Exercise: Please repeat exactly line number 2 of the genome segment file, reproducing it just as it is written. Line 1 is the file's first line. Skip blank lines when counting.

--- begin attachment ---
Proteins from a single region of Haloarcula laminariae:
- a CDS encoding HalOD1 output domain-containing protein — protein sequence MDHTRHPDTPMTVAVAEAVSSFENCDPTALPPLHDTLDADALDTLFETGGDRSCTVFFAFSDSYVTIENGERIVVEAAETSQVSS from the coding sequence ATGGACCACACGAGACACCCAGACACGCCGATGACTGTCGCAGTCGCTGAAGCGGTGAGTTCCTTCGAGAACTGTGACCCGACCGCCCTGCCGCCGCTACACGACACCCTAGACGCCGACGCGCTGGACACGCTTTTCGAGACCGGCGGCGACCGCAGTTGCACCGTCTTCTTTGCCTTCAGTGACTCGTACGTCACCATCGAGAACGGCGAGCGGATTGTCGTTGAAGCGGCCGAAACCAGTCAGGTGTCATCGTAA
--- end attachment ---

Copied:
- a CDS encoding HalOD1 output domain-containing protein — protein sequence MDHTRHPDTPMTVAVAEAVSSFENCDPTALPPLHDTLDADALDTLFETGGDRSCTVFFAFSDSYVTIENGERIVVEAAETSQVSS from the coding sequence ATGGACCACACGAGACACCCAGACACGCCGATGACTGTCGCAGTCGCTGAAGCGGTGAGTTCCTTCGAGAACTGTGACCCGACCGCCCTGCCGCCGCTACACGACACCCTAGACGCCGACGCGCTGGACACGCTTTTCGAGACCGGCGGCGACCGCAGTTGCACCGTCTTCTTTGCCTTCAGTGACTCGTACGTCACCATCGAGAACGGCGAGCGGATTGTCGTTGAAGCGGCCGAAACCAGTCAGGTGTCATCGTAA